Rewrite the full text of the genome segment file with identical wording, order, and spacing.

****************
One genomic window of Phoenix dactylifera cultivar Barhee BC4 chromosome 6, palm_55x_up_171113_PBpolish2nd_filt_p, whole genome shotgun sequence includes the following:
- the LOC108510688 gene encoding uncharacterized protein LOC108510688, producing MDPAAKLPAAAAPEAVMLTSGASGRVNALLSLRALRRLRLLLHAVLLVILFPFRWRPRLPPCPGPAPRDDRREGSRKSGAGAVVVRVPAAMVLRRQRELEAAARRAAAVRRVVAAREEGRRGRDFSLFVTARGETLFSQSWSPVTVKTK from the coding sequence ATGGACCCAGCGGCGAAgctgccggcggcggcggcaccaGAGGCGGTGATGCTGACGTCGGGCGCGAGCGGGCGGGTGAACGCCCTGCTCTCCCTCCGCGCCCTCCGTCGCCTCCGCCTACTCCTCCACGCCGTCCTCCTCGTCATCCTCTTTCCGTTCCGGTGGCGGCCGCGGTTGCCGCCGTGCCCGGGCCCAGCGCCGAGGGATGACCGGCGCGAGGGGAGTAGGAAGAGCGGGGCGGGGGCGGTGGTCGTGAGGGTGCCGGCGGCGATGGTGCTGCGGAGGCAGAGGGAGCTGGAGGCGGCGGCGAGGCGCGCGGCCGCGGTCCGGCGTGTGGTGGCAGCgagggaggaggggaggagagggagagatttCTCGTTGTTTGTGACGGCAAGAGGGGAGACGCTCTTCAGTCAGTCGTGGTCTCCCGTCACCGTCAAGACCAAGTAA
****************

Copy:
One genomic window of Phoenix dactylifera cultivar Barhee BC4 chromosome 6, palm_55x_up_171113_PBpolish2nd_filt_p, whole genome shotgun sequence includes the following:
- the LOC108510688 gene encoding uncharacterized protein LOC108510688, producing MDPAAKLPAAAAPEAVMLTSGASGRVNALLSLRALRRLRLLLHAVLLVILFPFRWRPRLPPCPGPAPRDDRREGSRKSGAGAVVVRVPAAMVLRRQRELEAAARRAAAVRRVVAAREEGRRGRDFSLFVTARGETLFSQSWSPVTVKTK from the coding sequence ATGGACCCAGCGGCGAAgctgccggcggcggcggcaccaGAGGCGGTGATGCTGACGTCGGGCGCGAGCGGGCGGGTGAACGCCCTGCTCTCCCTCCGCGCCCTCCGTCGCCTCCGCCTACTCCTCCACGCCGTCCTCCTCGTCATCCTCTTTCCGTTCCGGTGGCGGCCGCGGTTGCCGCCGTGCCCGGGCCCAGCGCCGAGGGATGACCGGCGCGAGGGGAGTAGGAAGAGCGGGGCGGGGGCGGTGGTCGTGAGGGTGCCGGCGGCGATGGTGCTGCGGAGGCAGAGGGAGCTGGAGGCGGCGGCGAGGCGCGCGGCCGCGGTCCGGCGTGTGGTGGCAGCgagggaggaggggaggagagggagagatttCTCGTTGTTTGTGACGGCAAGAGGGGAGACGCTCTTCAGTCAGTCGTGGTCTCCCGTCACCGTCAAGACCAAGTAA